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    Logo Redesigns That Went Badly Wrong

    Branding is a critical part of the success of many businesses, and the most important part of a company’s branding and iconography is its logo, which represents not only the business but also the values, skills and ideals that brought them to this point.

    For a design agency in Hull, the most recent example of a redesign that went badly wrong locally is the decade-long saga of Hull City AFC’s iconic tiger logo.

    In 2013, then-owner Assem Allam attempted to rebrand the local football club as Hull Tigers based on a somewhat-misapplied marketing principle regarding brevity and removed the original name from the club’s logo for five years as a result.

    Ultimately, the logo would be redesigned again to return Hull City to the top of the crest and with the club under new ownership, the rebranding saga has slowly become a cautionary tale about ensuring that rebranding does not come at the expense of a hard-fought identity.

    However, Hull City AFC is not the only brand that has suffered a questionable logo redesign, as the following stories will showcase.

    Gap

    Much has been written on the terrible week-long Gap rebrand in 2010, but no list of bad logo redesigns would be complete with the change from Gap’s simple but understated serif typeface to a gradient box and Helvetica font that would better suit a logistics company.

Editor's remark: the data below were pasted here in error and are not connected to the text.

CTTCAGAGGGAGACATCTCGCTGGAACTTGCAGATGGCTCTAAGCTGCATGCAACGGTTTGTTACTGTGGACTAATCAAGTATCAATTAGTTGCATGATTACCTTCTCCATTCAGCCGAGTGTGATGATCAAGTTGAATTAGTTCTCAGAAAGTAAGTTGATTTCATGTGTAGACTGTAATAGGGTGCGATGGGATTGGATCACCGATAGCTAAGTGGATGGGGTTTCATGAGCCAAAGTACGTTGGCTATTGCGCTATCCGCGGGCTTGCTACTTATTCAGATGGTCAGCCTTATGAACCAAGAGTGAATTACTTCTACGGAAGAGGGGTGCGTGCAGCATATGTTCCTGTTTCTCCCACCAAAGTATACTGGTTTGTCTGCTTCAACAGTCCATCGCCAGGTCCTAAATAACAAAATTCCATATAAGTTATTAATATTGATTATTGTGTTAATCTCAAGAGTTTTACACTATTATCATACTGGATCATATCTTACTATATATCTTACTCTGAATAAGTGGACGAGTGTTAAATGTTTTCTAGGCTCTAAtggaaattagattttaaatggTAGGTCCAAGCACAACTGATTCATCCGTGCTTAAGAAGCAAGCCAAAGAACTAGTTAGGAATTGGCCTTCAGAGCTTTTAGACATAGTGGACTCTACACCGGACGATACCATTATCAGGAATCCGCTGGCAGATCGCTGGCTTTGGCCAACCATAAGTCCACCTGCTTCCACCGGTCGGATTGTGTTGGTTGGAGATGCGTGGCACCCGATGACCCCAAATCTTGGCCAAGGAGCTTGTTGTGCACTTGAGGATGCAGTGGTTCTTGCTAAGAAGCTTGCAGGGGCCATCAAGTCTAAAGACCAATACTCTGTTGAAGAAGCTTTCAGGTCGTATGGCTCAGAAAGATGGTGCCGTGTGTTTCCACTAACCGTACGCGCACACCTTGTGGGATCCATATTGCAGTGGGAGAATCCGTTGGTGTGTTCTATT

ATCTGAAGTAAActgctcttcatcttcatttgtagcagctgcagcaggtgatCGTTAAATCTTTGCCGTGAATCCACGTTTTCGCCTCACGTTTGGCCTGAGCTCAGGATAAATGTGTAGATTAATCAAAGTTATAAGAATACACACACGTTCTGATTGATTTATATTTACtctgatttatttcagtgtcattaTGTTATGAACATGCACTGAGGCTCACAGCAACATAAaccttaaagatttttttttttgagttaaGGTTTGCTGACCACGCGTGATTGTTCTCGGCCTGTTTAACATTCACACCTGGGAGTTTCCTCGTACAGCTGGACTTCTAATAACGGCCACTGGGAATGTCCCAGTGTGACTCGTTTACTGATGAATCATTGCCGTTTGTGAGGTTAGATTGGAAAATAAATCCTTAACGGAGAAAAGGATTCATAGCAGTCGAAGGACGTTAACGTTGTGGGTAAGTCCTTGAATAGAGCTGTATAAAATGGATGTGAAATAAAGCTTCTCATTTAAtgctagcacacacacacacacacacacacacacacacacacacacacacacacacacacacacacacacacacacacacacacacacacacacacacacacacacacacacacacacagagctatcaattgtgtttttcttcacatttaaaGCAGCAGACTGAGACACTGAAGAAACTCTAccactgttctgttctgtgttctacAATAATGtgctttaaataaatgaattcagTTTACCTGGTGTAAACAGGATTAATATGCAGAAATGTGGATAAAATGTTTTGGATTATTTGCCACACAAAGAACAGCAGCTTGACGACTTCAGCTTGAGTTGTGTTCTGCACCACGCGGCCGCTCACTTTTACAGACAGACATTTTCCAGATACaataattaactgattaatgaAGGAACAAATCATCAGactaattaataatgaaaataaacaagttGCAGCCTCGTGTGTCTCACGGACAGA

The one positive of the rebranding is that it did not last and whilst the company struggled for the rest of the decade, it at least had some temporary goodwill from reversing a terrible decision.

    WW

    In some ways, the complete rebrand of the company formerly known as Weight Watchers is completely understandable.

    As health and lifestyle brands move away from a focus on calorie counting towards a more complete focus on wellbeing due to concerns about disordered eating habits, a brand as stark as Weight Watchers was destined for a rebrand.

    However, the problem with WW is that it took a minimalist approach way too far, and when the rebrand started its rollout in 2018, the widespread reaction to the change was confusion, as WW did not seem to relate to anything and ultimately the change did more harm than good.

    People either do not know what the company does or still call it Weight Watchers, which is the worst of both worlds.

    Kodak

    In what can only be described as a metaphor for the ever-struggling photography company, Kodak returned from bankruptcy in 2013 and three years later planned to bring back its iconic “K” logo.

    Unfortunately, the company managed to spoil it somewhat by having the text aligned vertically rather than horizontally, which made it far more difficult to use than their existing logo for digital marketing purposes.

    What makes this worse is that they could have simply used their 1987 logo or the typeface of their 2006 rebrand and avoided this problem altogether.

    Myspace

    The 2010 rebrand of then-struggling social media giant Myspace was almost too clever, as it replaced the word space with an actual space, with the idea that the word “space” could be replaced with images and other five-letter words.

    It created some media interest but much like WW did not help to turn the company’s fortunes around. When Justin Timberlake took over, he kept the typeface but reverted to the logo style used before 2010.

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